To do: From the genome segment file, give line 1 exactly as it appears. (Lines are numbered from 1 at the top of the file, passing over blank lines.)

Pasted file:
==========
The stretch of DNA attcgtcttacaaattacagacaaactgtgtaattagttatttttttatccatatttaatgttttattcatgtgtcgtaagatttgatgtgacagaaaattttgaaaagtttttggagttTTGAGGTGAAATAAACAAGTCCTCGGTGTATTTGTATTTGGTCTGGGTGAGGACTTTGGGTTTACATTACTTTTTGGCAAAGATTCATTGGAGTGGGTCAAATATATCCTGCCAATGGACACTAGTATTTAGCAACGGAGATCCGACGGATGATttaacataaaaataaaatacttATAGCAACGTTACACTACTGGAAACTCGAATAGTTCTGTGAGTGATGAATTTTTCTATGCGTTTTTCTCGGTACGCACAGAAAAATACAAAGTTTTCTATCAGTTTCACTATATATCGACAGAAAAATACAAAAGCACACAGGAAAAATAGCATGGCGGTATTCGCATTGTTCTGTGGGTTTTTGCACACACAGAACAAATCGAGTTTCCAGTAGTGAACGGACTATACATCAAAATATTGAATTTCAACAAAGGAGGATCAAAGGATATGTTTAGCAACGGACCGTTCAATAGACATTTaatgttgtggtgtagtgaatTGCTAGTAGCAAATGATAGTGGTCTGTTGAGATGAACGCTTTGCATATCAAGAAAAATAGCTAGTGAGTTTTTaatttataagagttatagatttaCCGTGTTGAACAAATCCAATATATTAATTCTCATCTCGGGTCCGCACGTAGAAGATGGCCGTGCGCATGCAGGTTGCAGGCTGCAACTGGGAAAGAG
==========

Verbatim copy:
The stretch of DNA attcgtcttacaaattacagacaaactgtgtaattagttatttttttatccatatttaatgttttattcatgtgtcgtaagatttgatgtgacagaaaattttgaaaagtttttggagttTTGAGGTGAAATAAACAAGTCCTCGGTGTATTTGTATTTGGTCTGGGTGAGGACTTTGGGTTTACATTACTTTTTGGCAAAGATTCATTGGAGTGGGTCAAATATATCCTGCCAATGGACACTAGTATTTAGCAACGGAGATCCGACGGATGATttaacataaaaataaaatacttATAGCAACGTTACACTACTGGAAACTCGAATAGTTCTGTGAGTGATGAATTTTTCTATGCGTTTTTCTCGGTACGCACAGAAAAATACAAAGTTTTCTATCAGTTTCACTATATATCGACAGAAAAATACAAAAGCACACAGGAAAAATAGCATGGCGGTATTCGCATTGTTCTGTGGGTTTTTGCACACACAGAACAAATCGAGTTTCCAGTAGTGAACGGACTATACATCAAAATATTGAATTTCAACAAAGGAGGATCAAAGGATATGTTTAGCAACGGACCGTTCAATAGACATTTaatgttgtggtgtagtgaatTGCTAGTAGCAAATGATAGTGGTCTGTTGAGATGAACGCTTTGCATATCAAGAAAAATAGCTAGTGAGTTTTTaatttataagagttatagatttaCCGTGTTGAACAAATCCAATATATTAATTCTCATCTCGGGTCCGCACGTAGAAGATGGCCGTGCGCATGCAGGTTGCAGGCTGCAACTGGGAAAGAG